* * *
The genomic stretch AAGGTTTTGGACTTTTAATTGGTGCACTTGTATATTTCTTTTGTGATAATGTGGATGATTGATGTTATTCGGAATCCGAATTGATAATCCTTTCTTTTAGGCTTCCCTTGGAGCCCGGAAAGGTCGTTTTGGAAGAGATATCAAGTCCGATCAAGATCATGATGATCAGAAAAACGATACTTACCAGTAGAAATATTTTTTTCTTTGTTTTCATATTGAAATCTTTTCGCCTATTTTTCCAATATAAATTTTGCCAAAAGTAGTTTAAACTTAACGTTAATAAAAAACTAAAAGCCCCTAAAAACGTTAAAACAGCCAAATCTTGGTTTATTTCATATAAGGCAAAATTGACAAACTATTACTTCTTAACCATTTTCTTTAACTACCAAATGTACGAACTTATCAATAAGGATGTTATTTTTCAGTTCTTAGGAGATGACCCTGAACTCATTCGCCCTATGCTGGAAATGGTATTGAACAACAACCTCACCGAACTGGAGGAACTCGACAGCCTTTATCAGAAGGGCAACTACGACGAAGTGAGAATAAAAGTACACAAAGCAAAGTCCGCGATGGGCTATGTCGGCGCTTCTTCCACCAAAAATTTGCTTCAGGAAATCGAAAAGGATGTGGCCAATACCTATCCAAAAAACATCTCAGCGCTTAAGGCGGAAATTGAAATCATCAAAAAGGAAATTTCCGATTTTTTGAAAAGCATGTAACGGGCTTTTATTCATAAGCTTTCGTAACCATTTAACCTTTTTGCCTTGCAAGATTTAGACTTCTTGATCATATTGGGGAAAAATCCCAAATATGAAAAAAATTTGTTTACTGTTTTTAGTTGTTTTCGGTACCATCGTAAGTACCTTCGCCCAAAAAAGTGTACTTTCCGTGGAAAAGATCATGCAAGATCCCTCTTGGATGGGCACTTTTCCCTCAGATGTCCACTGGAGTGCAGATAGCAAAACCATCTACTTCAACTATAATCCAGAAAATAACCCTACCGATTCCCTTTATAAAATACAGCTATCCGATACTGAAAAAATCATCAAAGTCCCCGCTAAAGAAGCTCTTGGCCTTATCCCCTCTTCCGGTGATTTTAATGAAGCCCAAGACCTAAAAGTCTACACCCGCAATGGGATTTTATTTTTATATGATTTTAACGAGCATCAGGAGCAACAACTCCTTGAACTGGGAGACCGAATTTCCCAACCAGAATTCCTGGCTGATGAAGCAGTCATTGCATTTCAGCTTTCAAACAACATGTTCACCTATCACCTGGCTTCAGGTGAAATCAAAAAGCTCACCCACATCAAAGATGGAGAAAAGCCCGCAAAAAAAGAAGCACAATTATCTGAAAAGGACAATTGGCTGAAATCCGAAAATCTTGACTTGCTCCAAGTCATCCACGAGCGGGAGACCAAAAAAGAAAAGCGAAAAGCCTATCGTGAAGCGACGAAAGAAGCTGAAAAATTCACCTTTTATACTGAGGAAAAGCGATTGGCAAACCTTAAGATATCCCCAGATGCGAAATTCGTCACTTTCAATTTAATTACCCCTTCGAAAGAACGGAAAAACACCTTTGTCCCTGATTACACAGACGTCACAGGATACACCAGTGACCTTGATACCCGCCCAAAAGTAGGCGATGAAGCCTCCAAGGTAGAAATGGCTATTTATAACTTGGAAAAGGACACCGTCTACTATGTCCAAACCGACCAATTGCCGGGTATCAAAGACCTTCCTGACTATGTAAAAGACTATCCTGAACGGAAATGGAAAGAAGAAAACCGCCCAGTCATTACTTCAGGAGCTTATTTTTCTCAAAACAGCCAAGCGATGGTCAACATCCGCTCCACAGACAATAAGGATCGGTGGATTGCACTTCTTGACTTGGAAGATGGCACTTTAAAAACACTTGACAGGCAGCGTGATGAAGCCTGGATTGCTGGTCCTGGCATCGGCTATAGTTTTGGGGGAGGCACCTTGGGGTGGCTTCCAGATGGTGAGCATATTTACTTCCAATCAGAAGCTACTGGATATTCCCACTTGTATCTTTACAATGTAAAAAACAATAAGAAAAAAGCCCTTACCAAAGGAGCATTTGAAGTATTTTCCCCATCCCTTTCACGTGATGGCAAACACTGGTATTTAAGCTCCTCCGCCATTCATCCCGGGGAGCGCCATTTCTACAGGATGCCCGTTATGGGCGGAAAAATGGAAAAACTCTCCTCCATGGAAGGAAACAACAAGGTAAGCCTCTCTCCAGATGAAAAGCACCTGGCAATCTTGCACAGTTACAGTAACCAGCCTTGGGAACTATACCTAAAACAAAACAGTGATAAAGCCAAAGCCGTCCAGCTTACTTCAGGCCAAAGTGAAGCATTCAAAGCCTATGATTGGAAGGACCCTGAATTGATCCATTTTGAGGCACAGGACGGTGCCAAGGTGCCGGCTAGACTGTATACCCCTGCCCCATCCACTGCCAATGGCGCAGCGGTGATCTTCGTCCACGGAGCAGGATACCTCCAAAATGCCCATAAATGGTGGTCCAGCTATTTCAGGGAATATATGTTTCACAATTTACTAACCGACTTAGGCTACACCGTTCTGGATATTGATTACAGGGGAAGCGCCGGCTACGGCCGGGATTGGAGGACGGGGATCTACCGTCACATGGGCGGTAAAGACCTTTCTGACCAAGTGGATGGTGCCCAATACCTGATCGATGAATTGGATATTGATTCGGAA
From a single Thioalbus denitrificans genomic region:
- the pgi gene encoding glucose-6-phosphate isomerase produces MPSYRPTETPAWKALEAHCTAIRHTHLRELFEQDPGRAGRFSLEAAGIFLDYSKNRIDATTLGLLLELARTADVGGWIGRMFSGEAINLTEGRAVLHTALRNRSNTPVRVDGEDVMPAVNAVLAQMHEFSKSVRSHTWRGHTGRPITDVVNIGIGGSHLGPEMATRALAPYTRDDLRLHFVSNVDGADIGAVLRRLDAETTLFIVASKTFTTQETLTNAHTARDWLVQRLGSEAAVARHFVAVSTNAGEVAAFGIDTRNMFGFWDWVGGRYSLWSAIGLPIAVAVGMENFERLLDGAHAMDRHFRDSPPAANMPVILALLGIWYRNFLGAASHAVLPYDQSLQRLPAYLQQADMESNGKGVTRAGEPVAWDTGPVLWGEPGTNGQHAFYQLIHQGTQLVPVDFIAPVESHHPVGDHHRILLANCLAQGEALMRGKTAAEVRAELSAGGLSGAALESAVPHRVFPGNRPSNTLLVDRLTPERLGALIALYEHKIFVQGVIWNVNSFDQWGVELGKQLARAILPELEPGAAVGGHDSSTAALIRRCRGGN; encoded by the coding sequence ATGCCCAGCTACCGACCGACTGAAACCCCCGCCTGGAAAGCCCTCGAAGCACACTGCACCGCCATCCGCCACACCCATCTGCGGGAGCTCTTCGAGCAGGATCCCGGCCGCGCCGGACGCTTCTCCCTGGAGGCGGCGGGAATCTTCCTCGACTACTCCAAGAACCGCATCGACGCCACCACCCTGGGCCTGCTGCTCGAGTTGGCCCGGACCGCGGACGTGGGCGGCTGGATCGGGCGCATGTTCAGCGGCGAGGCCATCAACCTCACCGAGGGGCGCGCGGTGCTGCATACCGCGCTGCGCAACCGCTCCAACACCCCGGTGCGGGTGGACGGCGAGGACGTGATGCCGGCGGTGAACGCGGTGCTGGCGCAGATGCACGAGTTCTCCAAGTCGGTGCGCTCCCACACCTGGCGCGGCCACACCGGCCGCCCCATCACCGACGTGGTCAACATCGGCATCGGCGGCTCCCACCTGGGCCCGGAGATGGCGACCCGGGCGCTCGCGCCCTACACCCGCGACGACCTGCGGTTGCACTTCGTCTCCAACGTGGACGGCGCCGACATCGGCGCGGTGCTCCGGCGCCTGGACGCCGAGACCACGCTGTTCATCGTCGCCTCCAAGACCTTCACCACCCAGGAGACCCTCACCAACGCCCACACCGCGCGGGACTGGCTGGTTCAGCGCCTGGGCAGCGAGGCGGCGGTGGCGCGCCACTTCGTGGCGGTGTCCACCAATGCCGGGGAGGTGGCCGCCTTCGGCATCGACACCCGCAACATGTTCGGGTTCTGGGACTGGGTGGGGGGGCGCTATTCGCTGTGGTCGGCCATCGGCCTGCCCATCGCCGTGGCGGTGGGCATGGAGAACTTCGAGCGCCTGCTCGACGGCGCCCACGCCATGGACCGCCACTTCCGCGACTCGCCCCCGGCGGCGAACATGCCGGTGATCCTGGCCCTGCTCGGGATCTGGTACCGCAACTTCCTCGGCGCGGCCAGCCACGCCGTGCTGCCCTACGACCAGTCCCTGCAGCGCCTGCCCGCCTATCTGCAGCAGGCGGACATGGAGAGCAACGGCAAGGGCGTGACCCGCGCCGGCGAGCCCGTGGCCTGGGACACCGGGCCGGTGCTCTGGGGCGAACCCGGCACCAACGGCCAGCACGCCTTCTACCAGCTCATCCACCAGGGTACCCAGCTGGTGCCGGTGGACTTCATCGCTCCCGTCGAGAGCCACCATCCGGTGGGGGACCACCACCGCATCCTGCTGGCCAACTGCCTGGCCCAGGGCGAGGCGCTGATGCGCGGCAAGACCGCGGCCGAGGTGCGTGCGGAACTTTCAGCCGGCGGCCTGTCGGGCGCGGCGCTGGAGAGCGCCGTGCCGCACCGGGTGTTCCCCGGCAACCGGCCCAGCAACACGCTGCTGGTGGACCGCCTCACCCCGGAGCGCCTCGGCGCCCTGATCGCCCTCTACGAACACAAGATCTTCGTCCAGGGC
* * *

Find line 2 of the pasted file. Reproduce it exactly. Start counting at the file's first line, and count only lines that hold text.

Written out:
From a single Thioalbus denitrificans genomic region: